Jerome Groopman of the New Yorker askes: Can hypochondria be cured?
My favorite science story in a while is Dan Ferber's The Man Who Mistook his Girlfriend for a Robot at Popular Science.

Monday, August 11
Recommended Readin': At Better Humans George Dvorsky examines how academic and media attention has benefitted the Transhumanist monement. Karen Armstrong explains the hazards of mixing religious myth & history at The Guardian. Christopher Hitchens tells us that the British are crumbling under Europe's current heatwave.

Who cares if there are no holidays in August? This is Elvis Week. The Perseid meteor shower peaks on Tuesday and Wednesday. And if that still ain't enough for you, Wednes- day is Left-Handers' Day.

Who wants to marry a cosmonaut? Yuri Malenchenko, 41, has tied the knot with his American girlfriend, Russian-born Yekaterina Dmitriyeva, by video link between the International Space Station and Nasa space control center in Houston. Coverage at BBC,, and Red Nova.

For the record, God killed 371,186 people directly and ordered another 1,862,265 people murdered.  The Evil Bible tells me so.

Sunday, August 10
Oh good, now the universe is a hologram.

Yesterday I pointed out an odd collision between comics and politics, and started to wonder just how deep and twisted the overlap could go.
Then I found this Abe Novick op-ed in the Boston Globe...

Saturday, August 9
I got a big kick out of Aaron Haspel's Objectivist Bestiary. Best line: "it's all good for Sense-of-Life Guy."

Comic Book Stuff: Newsarama has a neat report from yesterday's Vertigo panel at Wizard World. Comic Book Resources has an interview with Grant Morrison. Copious kudos go to Dan at Extrasonic for finding this Joshua Elder piece from Frontpage condemning the latest issue of JLA for being leftist propaganda. Mr. Elder's shrieking protest illustrates a singular lack of understanding, or perhaps stilted reading skills. The silver lining, of course, is that yet another comic is being chatted up in political circles, further diluting the "for kids" argument. Also, Dan at Extrasonic recently launched, a blog dedicated to, in his words,  "some of the most socially and culturally unacceptable behavior in the news and on the web." Go read it.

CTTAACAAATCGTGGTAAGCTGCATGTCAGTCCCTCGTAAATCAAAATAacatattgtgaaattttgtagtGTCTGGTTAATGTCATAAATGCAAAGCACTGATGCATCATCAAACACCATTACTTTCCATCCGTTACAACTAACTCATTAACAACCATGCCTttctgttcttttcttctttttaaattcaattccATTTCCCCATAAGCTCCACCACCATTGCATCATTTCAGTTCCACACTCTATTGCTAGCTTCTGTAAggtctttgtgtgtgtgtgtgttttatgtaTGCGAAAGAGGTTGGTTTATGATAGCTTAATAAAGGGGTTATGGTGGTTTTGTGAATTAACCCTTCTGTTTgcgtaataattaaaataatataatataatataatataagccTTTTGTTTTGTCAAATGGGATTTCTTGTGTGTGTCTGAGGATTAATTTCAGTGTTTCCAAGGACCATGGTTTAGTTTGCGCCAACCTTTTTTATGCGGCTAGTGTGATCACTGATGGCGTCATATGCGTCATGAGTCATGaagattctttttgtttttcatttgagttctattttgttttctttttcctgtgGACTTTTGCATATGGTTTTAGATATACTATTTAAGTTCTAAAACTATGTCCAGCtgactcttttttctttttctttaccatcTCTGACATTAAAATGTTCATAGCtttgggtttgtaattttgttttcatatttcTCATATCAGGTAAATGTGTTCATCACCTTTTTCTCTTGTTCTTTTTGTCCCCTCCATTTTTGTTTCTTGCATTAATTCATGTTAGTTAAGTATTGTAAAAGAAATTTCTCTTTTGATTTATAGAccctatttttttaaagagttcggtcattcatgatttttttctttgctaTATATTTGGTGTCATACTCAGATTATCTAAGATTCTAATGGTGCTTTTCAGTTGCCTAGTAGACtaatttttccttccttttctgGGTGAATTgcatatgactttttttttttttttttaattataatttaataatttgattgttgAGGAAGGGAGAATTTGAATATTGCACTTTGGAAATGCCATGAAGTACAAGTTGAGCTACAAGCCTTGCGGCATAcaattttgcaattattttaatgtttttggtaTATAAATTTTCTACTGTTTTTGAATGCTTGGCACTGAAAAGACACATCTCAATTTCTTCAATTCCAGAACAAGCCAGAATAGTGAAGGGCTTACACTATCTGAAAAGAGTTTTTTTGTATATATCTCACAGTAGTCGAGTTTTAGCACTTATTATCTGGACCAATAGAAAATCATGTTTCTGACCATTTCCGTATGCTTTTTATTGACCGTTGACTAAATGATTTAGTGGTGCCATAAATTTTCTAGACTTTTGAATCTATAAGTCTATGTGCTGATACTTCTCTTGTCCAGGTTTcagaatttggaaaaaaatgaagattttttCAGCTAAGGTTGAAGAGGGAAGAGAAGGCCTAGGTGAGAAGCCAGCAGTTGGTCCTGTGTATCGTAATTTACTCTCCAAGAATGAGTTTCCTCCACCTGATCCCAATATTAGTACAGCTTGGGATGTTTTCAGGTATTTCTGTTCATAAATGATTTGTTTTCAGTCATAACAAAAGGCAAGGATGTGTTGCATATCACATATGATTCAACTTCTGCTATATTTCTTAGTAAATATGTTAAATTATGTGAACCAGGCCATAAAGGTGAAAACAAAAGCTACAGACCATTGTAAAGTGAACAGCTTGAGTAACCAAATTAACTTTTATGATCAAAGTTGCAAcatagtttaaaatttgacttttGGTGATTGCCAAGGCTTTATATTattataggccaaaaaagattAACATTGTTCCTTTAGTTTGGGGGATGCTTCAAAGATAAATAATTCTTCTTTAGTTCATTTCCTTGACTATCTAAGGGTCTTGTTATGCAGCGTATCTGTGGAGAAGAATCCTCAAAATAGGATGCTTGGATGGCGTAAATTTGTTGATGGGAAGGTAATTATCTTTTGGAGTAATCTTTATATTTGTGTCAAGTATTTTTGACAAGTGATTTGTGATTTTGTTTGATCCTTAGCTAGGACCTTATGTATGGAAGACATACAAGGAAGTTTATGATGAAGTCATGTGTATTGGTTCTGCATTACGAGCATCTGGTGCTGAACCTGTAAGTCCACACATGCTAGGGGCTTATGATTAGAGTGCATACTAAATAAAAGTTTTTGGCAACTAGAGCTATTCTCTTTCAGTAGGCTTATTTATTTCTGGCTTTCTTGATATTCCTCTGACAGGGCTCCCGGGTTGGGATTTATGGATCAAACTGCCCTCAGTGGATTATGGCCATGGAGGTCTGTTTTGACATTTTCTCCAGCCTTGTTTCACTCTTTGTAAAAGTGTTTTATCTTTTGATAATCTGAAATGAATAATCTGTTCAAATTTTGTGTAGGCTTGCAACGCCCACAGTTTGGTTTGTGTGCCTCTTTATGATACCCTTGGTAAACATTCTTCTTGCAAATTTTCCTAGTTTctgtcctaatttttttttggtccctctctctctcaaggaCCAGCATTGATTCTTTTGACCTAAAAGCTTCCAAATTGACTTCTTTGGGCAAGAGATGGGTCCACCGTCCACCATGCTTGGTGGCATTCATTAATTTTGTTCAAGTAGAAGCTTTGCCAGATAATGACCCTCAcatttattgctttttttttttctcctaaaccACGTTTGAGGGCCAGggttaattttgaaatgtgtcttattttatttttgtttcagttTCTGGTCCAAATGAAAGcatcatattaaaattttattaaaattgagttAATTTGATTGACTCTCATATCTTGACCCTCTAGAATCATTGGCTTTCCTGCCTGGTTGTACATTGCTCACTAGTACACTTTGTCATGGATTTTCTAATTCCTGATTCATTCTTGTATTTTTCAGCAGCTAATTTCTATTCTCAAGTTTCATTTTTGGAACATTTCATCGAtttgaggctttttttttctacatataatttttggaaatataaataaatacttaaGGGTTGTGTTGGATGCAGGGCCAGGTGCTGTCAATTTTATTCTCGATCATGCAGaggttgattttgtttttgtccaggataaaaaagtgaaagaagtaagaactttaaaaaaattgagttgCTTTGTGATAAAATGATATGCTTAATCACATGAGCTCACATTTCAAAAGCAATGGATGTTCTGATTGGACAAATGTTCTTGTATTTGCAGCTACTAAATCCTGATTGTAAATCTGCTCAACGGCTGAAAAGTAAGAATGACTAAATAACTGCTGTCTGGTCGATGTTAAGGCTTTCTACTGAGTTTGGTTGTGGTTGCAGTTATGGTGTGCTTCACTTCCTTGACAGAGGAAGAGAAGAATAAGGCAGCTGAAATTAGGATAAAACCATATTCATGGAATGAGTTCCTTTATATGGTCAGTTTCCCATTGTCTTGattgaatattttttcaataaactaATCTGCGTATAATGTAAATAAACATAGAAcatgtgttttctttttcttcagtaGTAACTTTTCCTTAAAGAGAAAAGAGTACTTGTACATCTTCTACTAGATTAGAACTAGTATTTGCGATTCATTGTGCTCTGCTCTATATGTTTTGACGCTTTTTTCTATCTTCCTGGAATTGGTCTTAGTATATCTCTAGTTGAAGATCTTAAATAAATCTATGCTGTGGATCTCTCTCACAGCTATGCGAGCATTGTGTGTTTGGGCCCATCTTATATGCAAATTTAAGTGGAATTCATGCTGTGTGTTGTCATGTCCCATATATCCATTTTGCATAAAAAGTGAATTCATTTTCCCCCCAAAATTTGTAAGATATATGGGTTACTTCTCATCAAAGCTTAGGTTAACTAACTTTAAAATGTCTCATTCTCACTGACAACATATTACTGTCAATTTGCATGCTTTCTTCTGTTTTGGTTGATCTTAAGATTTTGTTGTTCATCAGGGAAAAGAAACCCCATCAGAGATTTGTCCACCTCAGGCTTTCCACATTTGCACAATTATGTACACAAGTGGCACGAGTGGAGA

Friday, August 8
Recommended Readin': Charles Paul Freund looks at Stalin's plot to kill John Wayne at Reason Online. Annalee Newitz of Alternet explains why she violates copyrights everyday. SOLO HQ's Russell Madden wants to make sure we're clear on the concept of rights. Elisa Batista of  Wired tells us some deaf folks are not happy about the sign language translator glove.

Thursday, August 7
Although I will not be purchasing a George W. Bush Elite Force Naval Aviator action figure, I am understandably curious if it will fit into those old Captain Action superhero costumes.

Those who ignore history...and math, for that matter...

Given the current economy, I enjoy the fact that the Financial Times is running a story exploring why humans cry.

Speaking of history (and crying), it doesn't do the reputation of science fiction fandom a lick of good when people protest the SciFi Channel remake of Battlestar Galactica. I have to assume that this is a way to kill time before the new fall season. Why else would full grown adults commit brainspace to this? Galactica was a bit of Glen Larson fluff that took itself too seriously and shit in its own pants by the end of the first season. It is not a mythos or canonical in any way. If you want to cry about something, go protest the new Tarzan show.

Image Comics' new science fiction book Faction Paradox is one of the best first issues I've read in a while (Well, at least since Wildstorm's Arrowsmith). Turns out the franchise has been around for a while. Fortunately there's a website to learn everything about it.
Also, the new J. Michael Straczynski book Supreme Power came out. Straczynski was interviewed at Newsarama about the first issue, which sold over 100,000 issues, making it the first Marvel Max imprint book to do so. Guess nobody told 'em comics were for kids.